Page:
My recent experience with Telstra mobile’s DNS resolver constantly pooping itself, leaving me without working 4G connection on my Pixel 2 Android phone, prompted me to look for solutions. How do I know it was the DNS resolver issue? Well I got myself a ping tool and found that I could ping various servers just fine. I did try the Private DNS feature of Android to no avail. Most of the time it doesn’t do anything!
Unfortunately, Android doesn’t allow manually setting DNS on mobile connection (only on WiFi and VPN). So the only option I had left was to look at VPN tunnels. Forget about OpenVPN and IPSEC. For my use case, they were mind numbingly difficult to setup and I gave up on both very quickly. Then I remembered WireGuard, a tiny feature of Linux kernel brewing at the moment, which lets you define an encrypted network interface with public key cryptography. There is also an app available for Android. This thing is so simple to setup and so reliable that I was hooked right off the bat.
I picked Google Cloud to setup my VPN server. I used a standard Ubuntu 18.10 machine with WireGuard tools setup. The reason for picking Ubuntu 18.10 is due to its more recent version of systemd. That comes in handy later on.
sudo add-apt-repository ppa:wireguard/wireguard sudo apt-get update sudo apt-get install wireguardYou may need to restart after this to load the WireGuard module.
Next, we need two pairs of private/public keys, one for the server, and one for the Android app:
wg genkey | ( read privk echo "server-private-key: $privk" echo "server-public-key: $(echo "$privk" | wg pubkey)" ) wg genkey | ( read privk echo "android-private-key: $privk" echo "android-public-key: $(echo "$privk" | wg pubkey)" )
With the keys in hand, server can be setup, which includes two simple
systemd network config files. A
.netdev file to setup a new
WireGuard interface and a
.network file to configure it for
[NetDev] Name = wg0 Kind = wireguard [WireGuard] ListenPort = 51820 PrivateKey = server private key goes here [WireGuardPeer] PublicKey = android public key goes here AllowedIPs = 10.200.200.2/32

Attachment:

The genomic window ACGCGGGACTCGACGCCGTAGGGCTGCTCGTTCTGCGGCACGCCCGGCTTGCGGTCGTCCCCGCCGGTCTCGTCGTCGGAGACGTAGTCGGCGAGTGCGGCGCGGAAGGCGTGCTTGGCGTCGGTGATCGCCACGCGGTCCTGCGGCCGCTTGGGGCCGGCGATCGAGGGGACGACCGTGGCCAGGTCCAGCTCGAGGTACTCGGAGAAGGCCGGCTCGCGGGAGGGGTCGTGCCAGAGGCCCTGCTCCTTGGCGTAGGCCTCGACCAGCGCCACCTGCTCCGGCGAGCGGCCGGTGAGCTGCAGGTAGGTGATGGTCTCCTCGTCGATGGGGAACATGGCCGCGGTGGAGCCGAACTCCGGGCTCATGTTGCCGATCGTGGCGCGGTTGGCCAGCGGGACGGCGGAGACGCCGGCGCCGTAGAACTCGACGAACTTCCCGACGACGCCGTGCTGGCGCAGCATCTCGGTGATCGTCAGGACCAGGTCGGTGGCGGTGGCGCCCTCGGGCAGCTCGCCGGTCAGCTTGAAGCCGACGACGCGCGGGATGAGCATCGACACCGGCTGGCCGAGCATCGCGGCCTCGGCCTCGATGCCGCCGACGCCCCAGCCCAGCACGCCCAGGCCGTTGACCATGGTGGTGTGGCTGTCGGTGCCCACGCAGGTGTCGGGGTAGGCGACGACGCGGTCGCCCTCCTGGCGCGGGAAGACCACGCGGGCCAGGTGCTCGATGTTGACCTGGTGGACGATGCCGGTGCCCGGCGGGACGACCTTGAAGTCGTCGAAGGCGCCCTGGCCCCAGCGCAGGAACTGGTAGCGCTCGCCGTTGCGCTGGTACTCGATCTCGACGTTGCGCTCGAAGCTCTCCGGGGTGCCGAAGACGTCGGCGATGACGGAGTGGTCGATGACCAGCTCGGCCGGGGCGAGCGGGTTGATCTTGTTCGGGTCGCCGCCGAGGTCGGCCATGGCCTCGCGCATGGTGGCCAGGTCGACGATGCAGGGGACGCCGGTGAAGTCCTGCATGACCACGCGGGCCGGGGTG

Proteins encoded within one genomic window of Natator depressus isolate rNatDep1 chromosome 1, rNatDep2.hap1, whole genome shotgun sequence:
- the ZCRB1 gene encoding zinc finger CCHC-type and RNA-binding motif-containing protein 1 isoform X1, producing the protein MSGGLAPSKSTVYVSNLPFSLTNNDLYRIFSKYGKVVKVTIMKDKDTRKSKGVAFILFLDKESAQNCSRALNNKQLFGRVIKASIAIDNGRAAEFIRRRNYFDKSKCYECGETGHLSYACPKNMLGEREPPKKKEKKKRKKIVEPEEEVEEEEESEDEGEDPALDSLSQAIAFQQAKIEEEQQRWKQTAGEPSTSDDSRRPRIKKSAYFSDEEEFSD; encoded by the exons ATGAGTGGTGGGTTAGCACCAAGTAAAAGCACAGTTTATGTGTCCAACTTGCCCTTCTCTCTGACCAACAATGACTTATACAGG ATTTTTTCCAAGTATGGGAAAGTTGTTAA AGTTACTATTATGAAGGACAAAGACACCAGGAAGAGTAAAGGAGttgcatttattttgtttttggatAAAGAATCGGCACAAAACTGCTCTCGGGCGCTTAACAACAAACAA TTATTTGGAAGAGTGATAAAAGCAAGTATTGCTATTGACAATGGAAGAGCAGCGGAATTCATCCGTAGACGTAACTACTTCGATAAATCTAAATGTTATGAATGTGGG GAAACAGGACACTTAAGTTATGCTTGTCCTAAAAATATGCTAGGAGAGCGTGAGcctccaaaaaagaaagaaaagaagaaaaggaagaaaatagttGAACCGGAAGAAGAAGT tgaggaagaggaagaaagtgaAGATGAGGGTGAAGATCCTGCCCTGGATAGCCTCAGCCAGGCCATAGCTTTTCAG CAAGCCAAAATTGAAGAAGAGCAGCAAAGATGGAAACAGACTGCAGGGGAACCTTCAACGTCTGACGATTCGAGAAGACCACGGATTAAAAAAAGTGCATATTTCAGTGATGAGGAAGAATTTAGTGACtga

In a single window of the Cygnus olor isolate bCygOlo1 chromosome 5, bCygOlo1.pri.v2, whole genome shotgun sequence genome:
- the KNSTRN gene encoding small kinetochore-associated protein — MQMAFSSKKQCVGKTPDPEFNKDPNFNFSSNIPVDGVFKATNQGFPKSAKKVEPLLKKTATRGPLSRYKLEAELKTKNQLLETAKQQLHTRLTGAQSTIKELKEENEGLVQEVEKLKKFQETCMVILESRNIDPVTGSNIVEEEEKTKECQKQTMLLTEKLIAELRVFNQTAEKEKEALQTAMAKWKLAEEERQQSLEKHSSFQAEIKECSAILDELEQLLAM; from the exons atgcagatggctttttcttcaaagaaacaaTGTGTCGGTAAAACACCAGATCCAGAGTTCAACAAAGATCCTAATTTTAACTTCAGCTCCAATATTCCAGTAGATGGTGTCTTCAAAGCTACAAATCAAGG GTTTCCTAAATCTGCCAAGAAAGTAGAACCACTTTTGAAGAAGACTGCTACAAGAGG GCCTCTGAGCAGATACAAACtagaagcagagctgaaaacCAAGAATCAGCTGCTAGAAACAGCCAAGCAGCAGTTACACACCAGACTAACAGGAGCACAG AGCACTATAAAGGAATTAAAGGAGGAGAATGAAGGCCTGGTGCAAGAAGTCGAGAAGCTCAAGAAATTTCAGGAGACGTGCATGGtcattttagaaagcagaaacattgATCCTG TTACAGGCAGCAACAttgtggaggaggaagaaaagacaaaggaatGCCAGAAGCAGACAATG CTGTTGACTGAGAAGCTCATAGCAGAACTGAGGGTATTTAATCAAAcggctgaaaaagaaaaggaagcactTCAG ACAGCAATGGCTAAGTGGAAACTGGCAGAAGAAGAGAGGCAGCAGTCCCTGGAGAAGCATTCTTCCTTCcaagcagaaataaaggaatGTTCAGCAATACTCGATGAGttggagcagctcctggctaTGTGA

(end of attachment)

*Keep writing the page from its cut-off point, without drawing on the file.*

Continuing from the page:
Ensure the file is only readable by root: sudo chmod 600 /etc/systemd/network/vpn.netdev as it contains private key.
[Match] Name = wg0 [Network] Address = 10.200.200.1/24 IPMasquerade = yes
That’s the server. Don’t forget to open the UDP port
on your firewall. A restart of network daemon should set things up:
sudo systemctl restart systemd-networkd.
Easiest way to configure the Android app is to create your WireGuard config file on your desktop and scan a QR code of its content. Here’s the config file content:
[Interface] Address = 10.200.200.2/24 PrivateKey = android private key goes here DNS = 220.127.116.11 [Peer] PublicKey = server public key goes here AllowedIPs = 0.0.0.0/0, ::/0 Endpoint = server IP:51820
Print QR code of this config file on the terminal:
qrencode -t utf8 < config_file
Now open the app and import this configuration using the QR scanner option.
Some notes about this setup and WireGuard in general:
- Without a registered public key on the server, WireGuard server will not respond to packets and so port scanners will not detect it.
- WireGuard Android app is still in beta as of this writing.
- WireGuard itself is not in the mainline Linux.
- WireGuard Android app routes private IPs through the VPN as well. This means, while the VPN is active, you won’t be able to talk to other devices on your local WiFi for instance (e.g. Chromecast).
- You can register multiple clients on your server by copying the
[WireGuardPeer]section with different IP and public key.
- WireGuard talks UDP and has excellent support for roaming. This means that you can start a download while on WiFi and switch to 4G without disruptions.